“The Chinese government, over the several years, has started to try and change its development model quite substantially, and COVID-19 has put these efforts on steroids,” stated Chaminade Professor Dr. Chris McNally during the opening of The Annual Dr. N.H. Paul Chung Memorial Lecture.
The lecture, presented by the Pacific Asian Management Institute and the University of Hawaii Center for Chinese Studies on September 11, consisted of a panel of experts that explored the U.S.’s relations with China. Panelists included McNally along with Professor Charles Booth from the William S. Richardson School of Law at UH Manoa, Senior Instructor Ji Chen from University of Colorado at Denver, and Emeritus Professor Stephen C. Thomas also from the University of Colorado at Denver.
The panel offered a fascinating glimpse into the intricacies and complexities that surround the U.S.’s relationship with China amidst an ongoing trade war and a tumultuous global pandemic. The hour-long discussion briefly touched on a plethora of topics, including the recent change in China’s relationship with Hong Kong, human rights, economic sustainability and development, technology infrastructure, COVID-19 and the upcoming U.S. election.
A large question loomed over whether China would surpass the U.S. as an economic leader in coming years, particularly when it comes to technology and the development of artificial intelligence. “Whether or not they will be ahead of us by 2030 is very difficult to judge,” says McNally. “How much China is able to leapfrog us, that is still really a question for the future.”
But he did concede that China’s economy had fared far better than the U.S.’s during the COVID-19 pandemic. “There is no doubt now that the Chinese have fared a lot better economically during this COVID-19 pandemic than most other large economies,” says McNally. “In terms of manufacturing, the economy has recovered very rapidly. But in terms of consumption the Chinese economy is still lagging.”
According to McNally, that is bad news for the U.S. “That basically portends some rather dire futures for us, because we look at the Chinese as having recovered much more rapidly than other economies, yet their consumption power is still lacking.” says McNally. “So for the U.S. and Europe, this means we will have real difficulties getting our consumption fully back up.”
McNally also warned of the potential long-term damage of the Trump administration’s approach to trade. “It’s not just the Chinese, it’s many other countries and industries that are looking at U.S. supplies and saying ‘Can we trust them in the future?’ and ‘Should we diversify?’” says McNally. “All you’re doing is basically incentivizing the rest of the world to try to become less dependent on the United States.”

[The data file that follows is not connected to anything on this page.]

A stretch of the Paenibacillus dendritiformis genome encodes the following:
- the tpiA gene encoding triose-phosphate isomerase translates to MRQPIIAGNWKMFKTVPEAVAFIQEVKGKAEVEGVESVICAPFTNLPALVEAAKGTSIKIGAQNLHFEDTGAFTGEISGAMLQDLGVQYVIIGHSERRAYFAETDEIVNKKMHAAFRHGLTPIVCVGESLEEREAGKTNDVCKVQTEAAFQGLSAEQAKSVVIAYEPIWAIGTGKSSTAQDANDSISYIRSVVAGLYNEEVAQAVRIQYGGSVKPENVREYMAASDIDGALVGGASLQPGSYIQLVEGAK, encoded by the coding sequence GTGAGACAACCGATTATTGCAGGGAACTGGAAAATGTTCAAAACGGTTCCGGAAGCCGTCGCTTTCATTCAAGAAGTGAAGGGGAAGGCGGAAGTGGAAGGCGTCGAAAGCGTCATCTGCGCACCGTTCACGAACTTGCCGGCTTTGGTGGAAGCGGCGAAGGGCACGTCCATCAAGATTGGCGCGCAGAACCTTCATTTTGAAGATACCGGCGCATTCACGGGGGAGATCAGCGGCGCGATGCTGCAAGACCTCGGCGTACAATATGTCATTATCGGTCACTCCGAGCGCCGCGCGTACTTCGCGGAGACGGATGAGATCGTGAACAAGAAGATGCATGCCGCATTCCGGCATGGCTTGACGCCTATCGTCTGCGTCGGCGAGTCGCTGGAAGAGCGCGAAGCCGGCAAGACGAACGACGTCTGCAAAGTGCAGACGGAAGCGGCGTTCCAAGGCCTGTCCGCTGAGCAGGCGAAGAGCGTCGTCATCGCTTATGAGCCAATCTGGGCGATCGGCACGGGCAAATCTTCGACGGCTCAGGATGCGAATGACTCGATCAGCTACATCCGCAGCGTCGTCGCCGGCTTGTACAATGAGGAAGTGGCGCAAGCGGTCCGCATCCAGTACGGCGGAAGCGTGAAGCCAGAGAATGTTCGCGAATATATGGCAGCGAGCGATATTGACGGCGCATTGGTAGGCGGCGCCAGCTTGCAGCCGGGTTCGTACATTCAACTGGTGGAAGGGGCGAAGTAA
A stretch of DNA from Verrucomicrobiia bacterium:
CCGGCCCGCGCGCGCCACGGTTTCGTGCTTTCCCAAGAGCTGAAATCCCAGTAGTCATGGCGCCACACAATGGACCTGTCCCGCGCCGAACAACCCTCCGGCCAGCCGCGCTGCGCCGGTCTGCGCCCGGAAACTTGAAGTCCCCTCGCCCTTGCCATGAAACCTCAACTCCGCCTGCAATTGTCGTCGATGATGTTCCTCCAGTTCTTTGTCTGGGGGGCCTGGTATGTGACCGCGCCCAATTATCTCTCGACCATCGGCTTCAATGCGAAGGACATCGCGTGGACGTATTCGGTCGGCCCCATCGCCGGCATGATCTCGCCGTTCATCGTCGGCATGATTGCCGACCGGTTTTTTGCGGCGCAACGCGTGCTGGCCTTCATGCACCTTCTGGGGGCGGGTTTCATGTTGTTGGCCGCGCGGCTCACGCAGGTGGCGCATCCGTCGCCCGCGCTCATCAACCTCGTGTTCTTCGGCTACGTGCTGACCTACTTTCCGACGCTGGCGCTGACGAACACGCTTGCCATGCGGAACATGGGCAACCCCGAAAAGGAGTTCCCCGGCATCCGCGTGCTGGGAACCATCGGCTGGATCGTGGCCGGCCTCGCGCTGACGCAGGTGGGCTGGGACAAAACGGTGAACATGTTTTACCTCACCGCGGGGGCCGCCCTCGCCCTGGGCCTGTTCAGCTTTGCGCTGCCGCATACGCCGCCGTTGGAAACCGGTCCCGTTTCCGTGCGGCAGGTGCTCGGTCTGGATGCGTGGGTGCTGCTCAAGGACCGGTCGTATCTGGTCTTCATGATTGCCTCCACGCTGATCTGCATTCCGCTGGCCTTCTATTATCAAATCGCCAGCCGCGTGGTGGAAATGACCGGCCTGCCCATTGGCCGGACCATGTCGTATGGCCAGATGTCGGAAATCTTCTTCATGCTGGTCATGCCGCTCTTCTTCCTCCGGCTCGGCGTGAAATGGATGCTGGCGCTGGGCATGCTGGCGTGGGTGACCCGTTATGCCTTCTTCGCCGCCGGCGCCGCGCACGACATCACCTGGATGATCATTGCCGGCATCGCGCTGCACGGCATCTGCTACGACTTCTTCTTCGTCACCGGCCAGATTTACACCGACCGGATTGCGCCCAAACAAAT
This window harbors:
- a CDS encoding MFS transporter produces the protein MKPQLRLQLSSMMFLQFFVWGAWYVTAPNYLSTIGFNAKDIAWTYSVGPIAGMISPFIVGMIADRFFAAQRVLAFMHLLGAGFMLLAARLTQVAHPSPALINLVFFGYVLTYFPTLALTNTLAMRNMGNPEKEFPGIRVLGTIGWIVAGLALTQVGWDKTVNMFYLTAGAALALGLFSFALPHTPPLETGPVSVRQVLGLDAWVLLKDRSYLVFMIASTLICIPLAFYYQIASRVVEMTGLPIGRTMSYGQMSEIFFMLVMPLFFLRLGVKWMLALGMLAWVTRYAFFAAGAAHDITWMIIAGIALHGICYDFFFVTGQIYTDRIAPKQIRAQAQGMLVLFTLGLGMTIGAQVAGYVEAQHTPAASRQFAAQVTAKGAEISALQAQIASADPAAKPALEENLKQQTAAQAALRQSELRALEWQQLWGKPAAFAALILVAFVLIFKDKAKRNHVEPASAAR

For McNally, that could have devastating effects for the U.S. economy and threaten our position as a global economic leader. “The whole idea of decoupling is not so much the U.S. decoupling from China, it’s the rest of the world decoupling from the United States,” says McNally. “And that is not something you want to happen…you don’t even want to put that idea into people’s heads.”
As for the upcoming election, McNally says it’s anyone’s guess who the Chinese would prefer to win. “For the Chinese, another four years of Trump would mean another four years of chaos and another four years of delegitimizing the U.S., which would help China in the long term,” predicts McNally. He believes a Biden administration would mean more stability, and the Chinese value stability. “But a Biden administration is likely to rally allies and try to create a united front to face the Chinese. That would tell the Chinese they need to play by certain rules of the game.”
At the end, the panelists were each asked to give a short summary of what they wanted the biggest takeaway to be, as well as a word or phrase to end on. Most speakers sided with McNally’s political lean. Professor Booth took the opportunity to stress just how important this upcoming election was, while Ji Chen emphasized McNally’s point that decoupling is not the solution. “Historically, China is not the enemy,” says Ji Chen who is originally from China. “The only thing the Chinese want is a better way of life.” McNally took that one step further by declaring that “China is not Russia.”
“Yes, China is a massive challenge to the United States, no doubt,” concluded McNally. “But the Chinese have an enormous stake in keeping the international order intact, at least the parts they like…they’re not intent on destroying it as the Russians are, clearly. And we seem to have, quite deliberately in my opinion, confused that and made China the enemy…And that, as Ji Chen mentioned, is not the case.”